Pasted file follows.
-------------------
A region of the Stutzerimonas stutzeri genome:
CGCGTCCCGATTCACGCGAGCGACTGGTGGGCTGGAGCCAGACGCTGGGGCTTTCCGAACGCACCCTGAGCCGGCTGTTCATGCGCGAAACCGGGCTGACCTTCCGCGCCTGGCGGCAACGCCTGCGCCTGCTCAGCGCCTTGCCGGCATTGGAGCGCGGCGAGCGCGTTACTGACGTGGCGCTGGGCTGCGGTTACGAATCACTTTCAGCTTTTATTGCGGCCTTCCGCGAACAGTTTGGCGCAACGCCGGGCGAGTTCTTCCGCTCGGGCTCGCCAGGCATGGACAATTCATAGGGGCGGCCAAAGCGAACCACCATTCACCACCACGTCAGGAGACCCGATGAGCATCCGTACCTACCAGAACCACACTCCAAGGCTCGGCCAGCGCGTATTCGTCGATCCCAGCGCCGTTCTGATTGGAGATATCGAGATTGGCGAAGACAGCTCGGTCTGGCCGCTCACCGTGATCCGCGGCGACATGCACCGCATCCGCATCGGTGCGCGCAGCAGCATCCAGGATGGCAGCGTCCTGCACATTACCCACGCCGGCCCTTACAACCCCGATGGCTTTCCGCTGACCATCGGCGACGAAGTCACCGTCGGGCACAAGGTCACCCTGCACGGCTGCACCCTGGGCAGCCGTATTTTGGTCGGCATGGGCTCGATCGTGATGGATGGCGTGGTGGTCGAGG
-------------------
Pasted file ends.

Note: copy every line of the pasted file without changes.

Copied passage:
A region of the Stutzerimonas stutzeri genome:
CGCGTCCCGATTCACGCGAGCGACTGGTGGGCTGGAGCCAGACGCTGGGGCTTTCCGAACGCACCCTGAGCCGGCTGTTCATGCGCGAAACCGGGCTGACCTTCCGCGCCTGGCGGCAACGCCTGCGCCTGCTCAGCGCCTTGCCGGCATTGGAGCGCGGCGAGCGCGTTACTGACGTGGCGCTGGGCTGCGGTTACGAATCACTTTCAGCTTTTATTGCGGCCTTCCGCGAACAGTTTGGCGCAACGCCGGGCGAGTTCTTCCGCTCGGGCTCGCCAGGCATGGACAATTCATAGGGGCGGCCAAAGCGAACCACCATTCACCACCACGTCAGGAGACCCGATGAGCATCCGTACCTACCAGAACCACACTCCAAGGCTCGGCCAGCGCGTATTCGTCGATCCCAGCGCCGTTCTGATTGGAGATATCGAGATTGGCGAAGACAGCTCGGTCTGGCCGCTCACCGTGATCCGCGGCGACATGCACCGCATCCGCATCGGTGCGCGCAGCAGCATCCAGGATGGCAGCGTCCTGCACATTACCCACGCCGGCCCTTACAACCCCGATGGCTTTCCGCTGACCATCGGCGACGAAGTCACCGTCGGGCACAAGGTCACCCTGCACGGCTGCACCCTGGGCAGCCGTATTTTGGTCGGCATGGGCTCGATCGTGATGGATGGCGTGGTGGTCGAGG